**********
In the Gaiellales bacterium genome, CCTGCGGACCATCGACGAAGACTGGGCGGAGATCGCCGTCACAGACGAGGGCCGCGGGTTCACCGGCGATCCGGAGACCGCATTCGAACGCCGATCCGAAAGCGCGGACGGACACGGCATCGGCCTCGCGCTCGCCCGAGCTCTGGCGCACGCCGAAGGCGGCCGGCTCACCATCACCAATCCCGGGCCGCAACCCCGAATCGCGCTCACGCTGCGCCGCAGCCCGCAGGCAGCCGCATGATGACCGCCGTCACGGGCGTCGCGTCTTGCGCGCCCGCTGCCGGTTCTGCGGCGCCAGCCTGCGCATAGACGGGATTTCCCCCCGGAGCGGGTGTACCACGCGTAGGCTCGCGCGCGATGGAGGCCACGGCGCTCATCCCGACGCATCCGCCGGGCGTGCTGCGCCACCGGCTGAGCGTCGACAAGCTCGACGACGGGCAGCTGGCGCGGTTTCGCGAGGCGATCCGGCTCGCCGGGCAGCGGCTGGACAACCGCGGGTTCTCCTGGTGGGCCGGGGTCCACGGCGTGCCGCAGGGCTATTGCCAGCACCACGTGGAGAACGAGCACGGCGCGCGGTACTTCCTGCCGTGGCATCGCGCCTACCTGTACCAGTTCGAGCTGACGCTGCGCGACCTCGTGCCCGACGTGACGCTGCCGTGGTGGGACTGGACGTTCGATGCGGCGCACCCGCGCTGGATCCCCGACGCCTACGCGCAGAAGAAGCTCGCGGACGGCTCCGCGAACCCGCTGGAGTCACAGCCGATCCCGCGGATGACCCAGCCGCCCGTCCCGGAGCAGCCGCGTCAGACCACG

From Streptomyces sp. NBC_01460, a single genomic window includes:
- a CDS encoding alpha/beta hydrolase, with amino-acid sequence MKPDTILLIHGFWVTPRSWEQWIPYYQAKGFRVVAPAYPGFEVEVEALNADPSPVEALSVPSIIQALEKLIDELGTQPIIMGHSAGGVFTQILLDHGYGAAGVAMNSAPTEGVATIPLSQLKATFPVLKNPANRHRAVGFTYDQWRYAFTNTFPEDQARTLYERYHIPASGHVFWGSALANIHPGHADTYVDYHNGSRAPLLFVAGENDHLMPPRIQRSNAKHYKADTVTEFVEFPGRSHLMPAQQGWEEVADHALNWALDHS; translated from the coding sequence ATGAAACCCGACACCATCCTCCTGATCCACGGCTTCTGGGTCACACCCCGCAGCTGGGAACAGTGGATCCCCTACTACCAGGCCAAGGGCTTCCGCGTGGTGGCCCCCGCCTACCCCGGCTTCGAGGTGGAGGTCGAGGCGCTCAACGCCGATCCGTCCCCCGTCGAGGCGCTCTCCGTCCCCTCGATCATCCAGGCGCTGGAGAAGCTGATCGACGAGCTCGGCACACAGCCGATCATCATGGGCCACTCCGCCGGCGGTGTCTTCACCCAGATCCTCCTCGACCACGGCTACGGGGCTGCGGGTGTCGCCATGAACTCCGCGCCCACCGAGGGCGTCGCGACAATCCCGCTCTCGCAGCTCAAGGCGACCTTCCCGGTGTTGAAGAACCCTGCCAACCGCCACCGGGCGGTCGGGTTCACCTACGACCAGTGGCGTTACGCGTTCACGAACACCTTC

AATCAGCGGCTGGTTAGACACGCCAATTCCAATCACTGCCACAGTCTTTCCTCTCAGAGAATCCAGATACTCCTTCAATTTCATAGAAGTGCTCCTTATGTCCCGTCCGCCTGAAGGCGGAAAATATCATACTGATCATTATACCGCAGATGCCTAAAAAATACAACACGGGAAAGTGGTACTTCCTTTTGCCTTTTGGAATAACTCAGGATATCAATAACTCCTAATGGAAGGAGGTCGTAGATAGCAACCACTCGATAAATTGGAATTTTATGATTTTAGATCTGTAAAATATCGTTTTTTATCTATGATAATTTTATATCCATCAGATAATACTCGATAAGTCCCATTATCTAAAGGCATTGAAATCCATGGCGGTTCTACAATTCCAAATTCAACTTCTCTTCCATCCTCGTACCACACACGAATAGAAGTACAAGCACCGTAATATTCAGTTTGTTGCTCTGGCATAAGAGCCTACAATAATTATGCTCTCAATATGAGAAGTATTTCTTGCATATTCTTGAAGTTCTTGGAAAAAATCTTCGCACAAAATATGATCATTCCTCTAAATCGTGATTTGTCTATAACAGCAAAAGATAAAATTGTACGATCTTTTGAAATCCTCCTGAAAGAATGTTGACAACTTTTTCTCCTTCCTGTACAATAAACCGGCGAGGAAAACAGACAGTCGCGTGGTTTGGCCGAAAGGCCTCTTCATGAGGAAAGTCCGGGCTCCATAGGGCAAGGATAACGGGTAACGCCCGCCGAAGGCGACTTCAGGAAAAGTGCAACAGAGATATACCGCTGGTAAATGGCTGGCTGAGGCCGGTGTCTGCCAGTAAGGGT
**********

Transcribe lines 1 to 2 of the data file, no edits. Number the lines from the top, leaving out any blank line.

In the Gaiellales bacterium genome, CCTGCGGACCATCGACGAAGACTGGGCGGAGATCGCCGTCACAGACGAGGGCCGCGGGTTCACCGGCGATCCGGAGACCGCATTCGAACGCCGATCCGAAAGCGCGGACGGACACGGCATCGGCCTCGCGCTCGCCCGAGCTCTGGCGCACGCCGAAGGCGGCCGGCTCACCATCACCAATCCCGGGCCGCAACCCCGAATCGCGCTCACGCTGCGCCGCAGCCCGCAGGCAGCCGCATGATGACCGCCGTCACGGGCGTCGCGTCTTGCGCGCCCGCTGCCGGTTCTGCGGCGCCAGCCTGCGCATAGACGGGATTTCCCCCCGGAGCGGGTGTACCACGCGTAGGCTCGCGCGCGATGGAGGCCACGGCGCTCATCCCGACGCATCCGCCGGGCGTGCTGCGCCACCGGCTGAGCGTCGACAAGCTCGACGACGGGCAGCTGGCGCGGTTTCGCGAGGCGATCCGGCTCGCCGGGCAGCGGCTGGACAACCGCGGGTTCTCCTGGTGGGCCGGGGTCCACGGCGTGCCGCAGGGCTATTGCCAGCACCACGTGGAGAACGAGCACGGCGCGCGGTACTTCCTGCCGTGGCATCGCGCCTACCTGTACCAGTTCGAGCTGACGCTGCGCGACCTCGTGCCCGACGTGACGCTGCCGTGGTGGGACTGGACGTTCGATGCGGCGCACCCGCGCTGGATCCCCGACGCCTACGCGCAGAAGAAGCTCGCGGACGGCTCCGCGAACCCGCTGGAGTCACAGCCGATCCCGCGGATGACCCAGCCGCCCGTCCCGGAGCAGCCGCGTCAGACCACG

From Streptomyces sp. NBC_01460, a single genomic window includes: